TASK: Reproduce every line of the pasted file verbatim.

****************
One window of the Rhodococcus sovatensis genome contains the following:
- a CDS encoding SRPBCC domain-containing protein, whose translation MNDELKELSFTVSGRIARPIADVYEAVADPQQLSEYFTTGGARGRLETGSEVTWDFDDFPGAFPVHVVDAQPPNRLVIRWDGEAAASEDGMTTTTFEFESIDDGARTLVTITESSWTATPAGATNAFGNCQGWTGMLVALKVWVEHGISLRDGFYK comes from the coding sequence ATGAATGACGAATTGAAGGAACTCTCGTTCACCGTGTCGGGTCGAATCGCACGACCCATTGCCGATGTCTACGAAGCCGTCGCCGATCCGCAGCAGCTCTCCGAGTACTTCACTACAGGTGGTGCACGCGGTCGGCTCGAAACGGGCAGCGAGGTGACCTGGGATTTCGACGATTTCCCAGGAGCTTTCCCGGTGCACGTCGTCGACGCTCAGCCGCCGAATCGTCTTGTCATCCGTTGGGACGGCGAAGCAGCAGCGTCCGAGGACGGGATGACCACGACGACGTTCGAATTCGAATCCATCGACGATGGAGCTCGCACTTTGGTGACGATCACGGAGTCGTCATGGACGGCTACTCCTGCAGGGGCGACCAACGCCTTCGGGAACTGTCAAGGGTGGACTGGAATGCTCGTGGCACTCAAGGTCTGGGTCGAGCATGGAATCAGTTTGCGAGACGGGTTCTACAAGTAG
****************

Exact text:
One window of the Rhodococcus sovatensis genome contains the following:
- a CDS encoding SRPBCC domain-containing protein, whose translation MNDELKELSFTVSGRIARPIADVYEAVADPQQLSEYFTTGGARGRLETGSEVTWDFDDFPGAFPVHVVDAQPPNRLVIRWDGEAAASEDGMTTTTFEFESIDDGARTLVTITESSWTATPAGATNAFGNCQGWTGMLVALKVWVEHGISLRDGFYK comes from the coding sequence ATGAATGACGAATTGAAGGAACTCTCGTTCACCGTGTCGGGTCGAATCGCACGACCCATTGCCGATGTCTACGAAGCCGTCGCCGATCCGCAGCAGCTCTCCGAGTACTTCACTACAGGTGGTGCACGCGGTCGGCTCGAAACGGGCAGCGAGGTGACCTGGGATTTCGACGATTTCCCAGGAGCTTTCCCGGTGCACGTCGTCGACGCTCAGCCGCCGAATCGTCTTGTCATCCGTTGGGACGGCGAAGCAGCAGCGTCCGAGGACGGGATGACCACGACGACGTTCGAATTCGAATCCATCGACGATGGAGCTCGCACTTTGGTGACGATCACGGAGTCGTCATGGACGGCTACTCCTGCAGGGGCGACCAACGCCTTCGGGAACTGTCAAGGGTGGACTGGAATGCTCGTGGCACTCAAGGTCTGGGTCGAGCATGGAATCAGTTTGCGAGACGGGTTCTACAAGTAG